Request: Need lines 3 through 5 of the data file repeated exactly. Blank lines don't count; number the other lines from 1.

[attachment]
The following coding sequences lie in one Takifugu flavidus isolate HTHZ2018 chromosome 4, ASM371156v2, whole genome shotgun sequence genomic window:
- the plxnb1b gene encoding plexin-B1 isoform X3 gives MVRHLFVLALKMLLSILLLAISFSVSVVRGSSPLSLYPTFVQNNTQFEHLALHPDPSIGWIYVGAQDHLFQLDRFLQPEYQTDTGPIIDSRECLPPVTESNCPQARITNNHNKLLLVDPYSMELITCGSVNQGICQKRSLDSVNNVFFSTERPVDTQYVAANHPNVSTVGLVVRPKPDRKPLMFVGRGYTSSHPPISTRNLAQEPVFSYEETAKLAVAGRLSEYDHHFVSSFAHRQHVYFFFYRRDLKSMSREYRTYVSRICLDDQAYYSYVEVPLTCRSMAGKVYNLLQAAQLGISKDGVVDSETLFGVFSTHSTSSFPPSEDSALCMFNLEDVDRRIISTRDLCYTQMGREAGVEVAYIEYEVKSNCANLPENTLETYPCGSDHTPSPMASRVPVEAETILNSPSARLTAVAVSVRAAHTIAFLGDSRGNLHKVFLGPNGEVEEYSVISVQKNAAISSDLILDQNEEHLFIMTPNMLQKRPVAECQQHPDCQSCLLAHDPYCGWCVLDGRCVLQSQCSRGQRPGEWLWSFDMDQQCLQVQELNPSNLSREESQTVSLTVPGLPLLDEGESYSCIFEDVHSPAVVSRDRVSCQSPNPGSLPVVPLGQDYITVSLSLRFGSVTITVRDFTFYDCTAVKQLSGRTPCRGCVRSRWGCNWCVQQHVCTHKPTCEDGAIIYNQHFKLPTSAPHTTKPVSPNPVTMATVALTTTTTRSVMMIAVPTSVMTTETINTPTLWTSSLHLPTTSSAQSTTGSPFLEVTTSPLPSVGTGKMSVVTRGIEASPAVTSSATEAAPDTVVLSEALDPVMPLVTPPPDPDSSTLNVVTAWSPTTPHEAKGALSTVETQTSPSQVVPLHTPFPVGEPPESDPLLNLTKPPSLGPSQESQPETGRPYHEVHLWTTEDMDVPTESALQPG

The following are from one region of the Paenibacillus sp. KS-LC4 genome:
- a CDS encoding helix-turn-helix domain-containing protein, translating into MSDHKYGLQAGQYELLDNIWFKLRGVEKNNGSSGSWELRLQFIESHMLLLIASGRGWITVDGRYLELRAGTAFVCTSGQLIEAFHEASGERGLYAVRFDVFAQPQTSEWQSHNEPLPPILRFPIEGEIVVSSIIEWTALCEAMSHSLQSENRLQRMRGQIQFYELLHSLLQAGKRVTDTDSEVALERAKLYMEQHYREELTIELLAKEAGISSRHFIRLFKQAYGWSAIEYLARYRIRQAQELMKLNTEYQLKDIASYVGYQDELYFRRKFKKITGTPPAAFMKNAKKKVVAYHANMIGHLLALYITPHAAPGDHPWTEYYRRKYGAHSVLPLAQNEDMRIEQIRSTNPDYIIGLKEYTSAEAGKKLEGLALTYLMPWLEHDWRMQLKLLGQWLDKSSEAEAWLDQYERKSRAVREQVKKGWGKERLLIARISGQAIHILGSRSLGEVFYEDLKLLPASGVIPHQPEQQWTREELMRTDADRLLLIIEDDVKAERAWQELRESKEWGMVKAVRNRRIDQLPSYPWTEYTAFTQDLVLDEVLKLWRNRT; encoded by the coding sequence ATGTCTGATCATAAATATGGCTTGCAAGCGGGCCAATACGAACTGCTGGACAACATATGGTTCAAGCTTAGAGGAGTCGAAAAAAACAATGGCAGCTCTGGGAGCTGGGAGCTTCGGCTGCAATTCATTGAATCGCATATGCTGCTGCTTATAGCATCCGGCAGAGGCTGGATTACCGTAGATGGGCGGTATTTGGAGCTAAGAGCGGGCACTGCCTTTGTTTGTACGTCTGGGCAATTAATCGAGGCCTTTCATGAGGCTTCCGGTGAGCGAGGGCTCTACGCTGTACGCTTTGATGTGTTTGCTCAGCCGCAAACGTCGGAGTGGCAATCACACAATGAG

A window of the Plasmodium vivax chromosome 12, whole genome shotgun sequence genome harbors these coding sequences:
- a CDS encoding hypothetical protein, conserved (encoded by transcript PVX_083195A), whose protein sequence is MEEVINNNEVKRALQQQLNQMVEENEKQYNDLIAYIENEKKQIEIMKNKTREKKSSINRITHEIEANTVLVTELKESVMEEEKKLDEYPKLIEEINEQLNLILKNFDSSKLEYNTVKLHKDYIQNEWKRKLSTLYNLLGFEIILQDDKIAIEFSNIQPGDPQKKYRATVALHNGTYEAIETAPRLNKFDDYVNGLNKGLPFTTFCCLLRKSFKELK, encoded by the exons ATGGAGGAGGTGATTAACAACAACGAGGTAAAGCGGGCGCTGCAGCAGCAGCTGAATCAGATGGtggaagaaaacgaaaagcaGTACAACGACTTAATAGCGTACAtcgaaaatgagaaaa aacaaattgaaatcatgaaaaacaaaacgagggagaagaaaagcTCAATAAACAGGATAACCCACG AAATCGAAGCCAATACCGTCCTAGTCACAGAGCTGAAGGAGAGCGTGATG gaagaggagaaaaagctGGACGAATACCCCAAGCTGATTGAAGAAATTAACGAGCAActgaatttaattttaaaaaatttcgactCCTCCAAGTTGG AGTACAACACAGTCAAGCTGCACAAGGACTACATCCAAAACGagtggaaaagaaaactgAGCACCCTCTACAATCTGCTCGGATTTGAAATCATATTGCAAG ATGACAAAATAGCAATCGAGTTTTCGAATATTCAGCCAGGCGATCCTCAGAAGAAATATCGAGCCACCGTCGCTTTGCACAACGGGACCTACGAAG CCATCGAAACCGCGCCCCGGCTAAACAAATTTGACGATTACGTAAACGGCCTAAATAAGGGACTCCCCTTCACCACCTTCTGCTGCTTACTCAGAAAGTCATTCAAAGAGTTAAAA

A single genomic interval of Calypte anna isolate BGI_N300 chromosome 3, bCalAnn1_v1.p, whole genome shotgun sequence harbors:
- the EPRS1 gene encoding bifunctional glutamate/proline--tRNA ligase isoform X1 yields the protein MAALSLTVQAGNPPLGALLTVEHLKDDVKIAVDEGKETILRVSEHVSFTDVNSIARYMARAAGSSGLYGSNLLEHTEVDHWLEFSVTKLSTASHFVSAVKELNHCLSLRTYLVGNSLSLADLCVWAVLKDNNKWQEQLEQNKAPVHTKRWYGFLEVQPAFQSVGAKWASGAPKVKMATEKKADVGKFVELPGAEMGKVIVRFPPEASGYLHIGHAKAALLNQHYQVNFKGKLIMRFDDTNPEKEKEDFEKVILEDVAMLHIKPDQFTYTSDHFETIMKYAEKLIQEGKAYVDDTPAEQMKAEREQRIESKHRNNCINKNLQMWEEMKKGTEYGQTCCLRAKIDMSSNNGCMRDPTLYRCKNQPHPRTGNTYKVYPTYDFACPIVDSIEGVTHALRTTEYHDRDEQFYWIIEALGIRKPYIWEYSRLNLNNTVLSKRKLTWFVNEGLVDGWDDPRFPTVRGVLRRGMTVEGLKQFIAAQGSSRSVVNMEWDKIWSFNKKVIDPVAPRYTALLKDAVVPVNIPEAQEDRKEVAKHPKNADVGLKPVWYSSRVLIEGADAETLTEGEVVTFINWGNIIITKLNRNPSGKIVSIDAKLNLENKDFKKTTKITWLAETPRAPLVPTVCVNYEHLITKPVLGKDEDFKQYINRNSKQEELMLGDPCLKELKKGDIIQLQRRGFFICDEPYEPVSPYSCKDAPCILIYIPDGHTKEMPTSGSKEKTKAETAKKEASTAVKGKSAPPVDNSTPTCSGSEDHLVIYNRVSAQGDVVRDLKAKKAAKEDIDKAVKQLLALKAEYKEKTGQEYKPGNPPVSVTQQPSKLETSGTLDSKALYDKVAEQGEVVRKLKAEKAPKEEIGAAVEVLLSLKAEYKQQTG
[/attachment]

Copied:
The following are from one region of the Paenibacillus sp. KS-LC4 genome:
- a CDS encoding helix-turn-helix domain-containing protein, translating into MSDHKYGLQAGQYELLDNIWFKLRGVEKNNGSSGSWELRLQFIESHMLLLIASGRGWITVDGRYLELRAGTAFVCTSGQLIEAFHEASGERGLYAVRFDVFAQPQTSEWQSHNEPLPPILRFPIEGEIVVSSIIEWTALCEAMSHSLQSENRLQRMRGQIQFYELLHSLLQAGKRVTDTDSEVALERAKLYMEQHYREELTIELLAKEAGISSRHFIRLFKQAYGWSAIEYLARYRIRQAQELMKLNTEYQLKDIASYVGYQDELYFRRKFKKITGTPPAAFMKNAKKKVVAYHANMIGHLLALYITPHAAPGDHPWTEYYRRKYGAHSVLPLAQNEDMRIEQIRSTNPDYIIGLKEYTSAEAGKKLEGLALTYLMPWLEHDWRMQLKLLGQWLDKSSEAEAWLDQYERKSRAVREQVKKGWGKERLLIARISGQAIHILGSRSLGEVFYEDLKLLPASGVIPHQPEQQWTREELMRTDADRLLLIIEDDVKAERAWQELRESKEWGMVKAVRNRRIDQLPSYPWTEYTAFTQDLVLDEVLKLWRNRT; encoded by the coding sequence ATGTCTGATCATAAATATGGCTTGCAAGCGGGCCAATACGAACTGCTGGACAACATATGGTTCAAGCTTAGAGGAGTCGAAAAAAACAATGGCAGCTCTGGGAGCTGGGAGCTTCGGCTGCAATTCATTGAATCGCATATGCTGCTGCTTATAGCATCCGGCAGAGGCTGGATTACCGTAGATGGGCGGTATTTGGAGCTAAGAGCGGGCACTGCCTTTGTTTGTACGTCTGGGCAATTAATCGAGGCCTTTCATGAGGCTTCCGGTGAGCGAGGGCTCTACGCTGTACGCTTTGATGTGTTTGCTCAGCCGCAAACGTCGGAGTGGCAATCACACAATGAG

A window of the Plasmodium vivax chromosome 12, whole genome shotgun sequence genome harbors these coding sequences: